SYDNEY (Reuters) - A number of people seeking asylum in Australia have been injured and some arrested after an overnight “disturbance” at a processing center in nearby Papua New Guinea, Australia’s immigration minister said on Monday.
Manus Island in impoverished Papua New Guinea hosts a detention center for would-be refugees who have been sent there after trying to get to Australia, often in unsafe boats after paying people smugglers in Indonesia.
Papua New Guinea police had arrested “a number of transferees” after the incident, Immigration Minister Scott Morrison said in a statement.
“Service providers have also reported a number of transferees have received medical attention and that there has been some minor property damage to the center,” he said.
Media outlet PNG Edge, quoting an unidentified security guard at the camp, said about 1,000 male asylum seekers had rushed the main gate, with a number of detainees breaking out in the melee before being rounded up.
Australia’s conservative government routinely gives scant information about incidents involved in its controversial immigration policies.
The number of refugees reaching Australia pales in comparison with other countries but it is a polarizing political issue that has stoked tension with Indonesia.
Canberra’s tough stance on asylum seekers, including offshore processing and a blanket ban on people arriving by boat ever settling in Australia, has been criticized by the United Nations and other groups as illegal and inhumane.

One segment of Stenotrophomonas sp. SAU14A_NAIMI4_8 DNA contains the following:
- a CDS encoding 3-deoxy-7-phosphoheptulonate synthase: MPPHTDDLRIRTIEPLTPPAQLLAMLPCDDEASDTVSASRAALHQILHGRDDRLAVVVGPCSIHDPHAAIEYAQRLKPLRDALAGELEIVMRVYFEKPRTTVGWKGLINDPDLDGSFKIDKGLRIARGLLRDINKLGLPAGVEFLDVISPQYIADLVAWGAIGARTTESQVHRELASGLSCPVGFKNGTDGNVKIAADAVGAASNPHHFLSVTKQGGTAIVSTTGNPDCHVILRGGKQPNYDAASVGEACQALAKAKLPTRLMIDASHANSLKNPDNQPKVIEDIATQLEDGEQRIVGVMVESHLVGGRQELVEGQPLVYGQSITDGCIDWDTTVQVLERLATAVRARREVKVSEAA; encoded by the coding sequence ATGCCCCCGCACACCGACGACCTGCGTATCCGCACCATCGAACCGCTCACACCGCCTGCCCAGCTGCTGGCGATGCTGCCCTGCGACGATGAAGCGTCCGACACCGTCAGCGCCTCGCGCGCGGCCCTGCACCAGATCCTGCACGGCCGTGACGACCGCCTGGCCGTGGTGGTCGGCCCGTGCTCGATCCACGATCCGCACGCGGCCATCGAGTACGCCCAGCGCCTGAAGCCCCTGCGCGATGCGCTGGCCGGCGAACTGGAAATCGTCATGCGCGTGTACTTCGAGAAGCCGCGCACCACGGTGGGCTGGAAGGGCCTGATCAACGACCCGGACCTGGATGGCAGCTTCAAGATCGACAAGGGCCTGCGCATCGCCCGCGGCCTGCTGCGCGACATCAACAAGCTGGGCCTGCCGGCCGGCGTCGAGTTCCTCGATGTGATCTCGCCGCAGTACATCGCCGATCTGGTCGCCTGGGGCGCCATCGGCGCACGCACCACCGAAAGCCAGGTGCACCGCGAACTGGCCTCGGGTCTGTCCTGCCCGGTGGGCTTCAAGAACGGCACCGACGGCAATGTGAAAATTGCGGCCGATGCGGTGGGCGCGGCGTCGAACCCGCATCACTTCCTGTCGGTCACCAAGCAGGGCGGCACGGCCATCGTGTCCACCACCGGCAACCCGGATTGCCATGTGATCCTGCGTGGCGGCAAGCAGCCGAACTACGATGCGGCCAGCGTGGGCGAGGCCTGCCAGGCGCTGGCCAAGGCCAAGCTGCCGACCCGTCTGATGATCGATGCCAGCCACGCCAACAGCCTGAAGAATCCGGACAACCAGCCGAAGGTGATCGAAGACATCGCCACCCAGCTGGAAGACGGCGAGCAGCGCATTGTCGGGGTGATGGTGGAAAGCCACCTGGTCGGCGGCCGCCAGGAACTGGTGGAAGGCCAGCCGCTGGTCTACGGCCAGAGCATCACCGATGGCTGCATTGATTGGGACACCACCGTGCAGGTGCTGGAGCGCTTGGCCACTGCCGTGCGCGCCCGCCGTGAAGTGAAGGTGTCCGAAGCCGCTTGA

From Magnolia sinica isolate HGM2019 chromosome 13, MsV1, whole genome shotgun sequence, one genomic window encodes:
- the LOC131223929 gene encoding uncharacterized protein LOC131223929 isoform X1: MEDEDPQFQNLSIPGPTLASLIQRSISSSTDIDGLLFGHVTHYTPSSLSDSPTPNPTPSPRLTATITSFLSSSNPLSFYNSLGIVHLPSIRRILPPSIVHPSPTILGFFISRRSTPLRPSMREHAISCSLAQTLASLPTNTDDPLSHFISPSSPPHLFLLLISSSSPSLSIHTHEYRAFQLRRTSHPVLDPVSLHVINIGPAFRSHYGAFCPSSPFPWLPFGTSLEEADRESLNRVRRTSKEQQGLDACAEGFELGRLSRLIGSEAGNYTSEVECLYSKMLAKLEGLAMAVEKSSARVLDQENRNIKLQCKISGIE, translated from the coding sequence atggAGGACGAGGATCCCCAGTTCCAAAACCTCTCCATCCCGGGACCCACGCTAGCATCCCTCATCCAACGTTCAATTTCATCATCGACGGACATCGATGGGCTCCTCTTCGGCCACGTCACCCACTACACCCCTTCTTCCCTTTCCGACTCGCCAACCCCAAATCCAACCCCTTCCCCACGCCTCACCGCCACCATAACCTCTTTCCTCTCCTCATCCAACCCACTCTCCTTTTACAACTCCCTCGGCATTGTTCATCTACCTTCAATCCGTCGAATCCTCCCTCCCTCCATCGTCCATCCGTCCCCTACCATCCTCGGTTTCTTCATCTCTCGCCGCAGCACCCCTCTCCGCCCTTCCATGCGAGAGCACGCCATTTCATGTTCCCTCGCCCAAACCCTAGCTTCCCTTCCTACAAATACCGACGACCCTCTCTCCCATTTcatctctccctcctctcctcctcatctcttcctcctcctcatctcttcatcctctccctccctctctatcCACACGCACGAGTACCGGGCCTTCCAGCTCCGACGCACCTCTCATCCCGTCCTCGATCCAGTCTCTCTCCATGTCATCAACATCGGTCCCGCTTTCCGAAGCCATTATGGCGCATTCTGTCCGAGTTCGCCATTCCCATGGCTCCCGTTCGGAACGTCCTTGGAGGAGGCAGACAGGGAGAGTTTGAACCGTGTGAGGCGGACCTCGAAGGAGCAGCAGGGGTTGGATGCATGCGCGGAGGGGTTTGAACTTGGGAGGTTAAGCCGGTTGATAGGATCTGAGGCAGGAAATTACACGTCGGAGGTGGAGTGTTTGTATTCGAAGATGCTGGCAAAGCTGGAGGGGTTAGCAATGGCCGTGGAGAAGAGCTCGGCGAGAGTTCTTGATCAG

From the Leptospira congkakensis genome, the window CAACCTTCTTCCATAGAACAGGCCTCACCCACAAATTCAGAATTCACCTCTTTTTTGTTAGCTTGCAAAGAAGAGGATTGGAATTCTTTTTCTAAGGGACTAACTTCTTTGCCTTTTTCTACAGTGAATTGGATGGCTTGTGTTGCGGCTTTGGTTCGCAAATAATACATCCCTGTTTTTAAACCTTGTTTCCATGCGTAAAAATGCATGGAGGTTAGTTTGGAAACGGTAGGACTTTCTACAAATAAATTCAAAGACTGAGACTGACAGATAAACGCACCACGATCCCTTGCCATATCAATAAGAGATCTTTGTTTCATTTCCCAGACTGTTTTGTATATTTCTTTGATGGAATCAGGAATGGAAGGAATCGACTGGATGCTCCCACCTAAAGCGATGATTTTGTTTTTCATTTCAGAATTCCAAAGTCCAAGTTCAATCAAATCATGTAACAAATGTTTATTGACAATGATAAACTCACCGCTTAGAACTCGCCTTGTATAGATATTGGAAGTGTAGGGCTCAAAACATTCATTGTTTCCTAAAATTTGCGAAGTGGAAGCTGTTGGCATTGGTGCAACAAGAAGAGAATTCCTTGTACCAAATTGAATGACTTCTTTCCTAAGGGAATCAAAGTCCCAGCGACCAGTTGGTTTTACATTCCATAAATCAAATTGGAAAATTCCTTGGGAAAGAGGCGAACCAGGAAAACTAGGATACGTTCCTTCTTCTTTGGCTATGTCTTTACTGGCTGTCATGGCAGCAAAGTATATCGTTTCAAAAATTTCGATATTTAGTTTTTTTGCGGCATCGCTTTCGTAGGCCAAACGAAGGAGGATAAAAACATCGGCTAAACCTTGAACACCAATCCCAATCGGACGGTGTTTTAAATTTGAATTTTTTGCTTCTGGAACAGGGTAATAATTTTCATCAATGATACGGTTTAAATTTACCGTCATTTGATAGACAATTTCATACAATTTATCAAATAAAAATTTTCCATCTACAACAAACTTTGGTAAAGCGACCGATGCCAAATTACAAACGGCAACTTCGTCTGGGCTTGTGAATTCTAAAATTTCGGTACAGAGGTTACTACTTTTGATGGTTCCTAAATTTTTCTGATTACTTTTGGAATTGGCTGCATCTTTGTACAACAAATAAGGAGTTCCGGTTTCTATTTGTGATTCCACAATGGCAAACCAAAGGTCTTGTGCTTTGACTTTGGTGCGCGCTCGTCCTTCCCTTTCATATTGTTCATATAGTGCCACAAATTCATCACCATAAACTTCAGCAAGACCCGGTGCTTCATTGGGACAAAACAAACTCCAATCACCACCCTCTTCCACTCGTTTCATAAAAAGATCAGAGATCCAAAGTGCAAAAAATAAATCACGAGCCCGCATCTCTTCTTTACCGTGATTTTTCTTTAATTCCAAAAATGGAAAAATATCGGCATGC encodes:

A riot at Australia’s other offshore processing center on the tiny Pacific island nation of Nauru last year caused extensive damage and led to the arrest of some 150 asylum seekers.
Prime Minister Tony Abbott said it was impossible not to feel sorry for people who wanted to escape to a better life, but Australia could not allow them to take advantage of their generosity.
“If you don’t want to be in immigration detention, don’t come illegally to Australia,” Abbott told Australian Broadcasting Corp radio on Monday.
Australia’s crackdown on asylum seekers includes turning boats back at sea. The U.N. refugee agency has asked for information from the government, warning that Australia could be breaking international law if it is forcing boats back to Indonesia without proper regard for safety.
Many of those trying to reach Australia have fled conflicts in Afghanistan, Darfur, Pakistan, Somalia and Syria.
Reporting by Lincoln Feast; Editing by Paul Tait